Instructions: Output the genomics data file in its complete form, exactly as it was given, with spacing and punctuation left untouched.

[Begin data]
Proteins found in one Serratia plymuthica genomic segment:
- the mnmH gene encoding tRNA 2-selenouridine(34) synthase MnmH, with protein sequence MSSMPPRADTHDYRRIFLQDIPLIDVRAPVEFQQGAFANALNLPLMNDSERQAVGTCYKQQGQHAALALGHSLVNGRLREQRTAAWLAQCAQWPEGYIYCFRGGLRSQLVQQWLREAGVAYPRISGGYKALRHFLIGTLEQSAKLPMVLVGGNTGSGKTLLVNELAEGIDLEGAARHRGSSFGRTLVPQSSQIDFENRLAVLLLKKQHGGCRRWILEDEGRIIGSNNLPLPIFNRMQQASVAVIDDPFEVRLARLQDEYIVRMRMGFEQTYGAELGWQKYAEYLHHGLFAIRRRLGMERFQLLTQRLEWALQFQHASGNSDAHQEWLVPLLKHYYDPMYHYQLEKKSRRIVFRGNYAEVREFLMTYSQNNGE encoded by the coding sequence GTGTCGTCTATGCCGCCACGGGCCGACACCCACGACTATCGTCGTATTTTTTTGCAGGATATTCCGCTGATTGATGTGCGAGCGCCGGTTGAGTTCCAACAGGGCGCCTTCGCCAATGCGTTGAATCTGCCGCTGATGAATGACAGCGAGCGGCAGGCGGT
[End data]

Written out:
Proteins found in one Serratia plymuthica genomic segment:
- the mnmH gene encoding tRNA 2-selenouridine(34) synthase MnmH, with protein sequence MSSMPPRADTHDYRRIFLQDIPLIDVRAPVEFQQGAFANALNLPLMNDSERQAVGTCYKQQGQHAALALGHSLVNGRLREQRTAAWLAQCAQWPEGYIYCFRGGLRSQLVQQWLREAGVAYPRISGGYKALRHFLIGTLEQSAKLPMVLVGGNTGSGKTLLVNELAEGIDLEGAARHRGSSFGRTLVPQSSQIDFENRLAVLLLKKQHGGCRRWILEDEGRIIGSNNLPLPIFNRMQQASVAVIDDPFEVRLARLQDEYIVRMRMGFEQTYGAELGWQKYAEYLHHGLFAIRRRLGMERFQLLTQRLEWALQFQHASGNSDAHQEWLVPLLKHYYDPMYHYQLEKKSRRIVFRGNYAEVREFLMTYSQNNGE encoded by the coding sequence GTGTCGTCTATGCCGCCACGGGCCGACACCCACGACTATCGTCGTATTTTTTTGCAGGATATTCCGCTGATTGATGTGCGAGCGCCGGTTGAGTTCCAACAGGGCGCCTTCGCCAATGCGTTGAATCTGCCGCTGATGAATGACAGCGAGCGGCAGGCGGT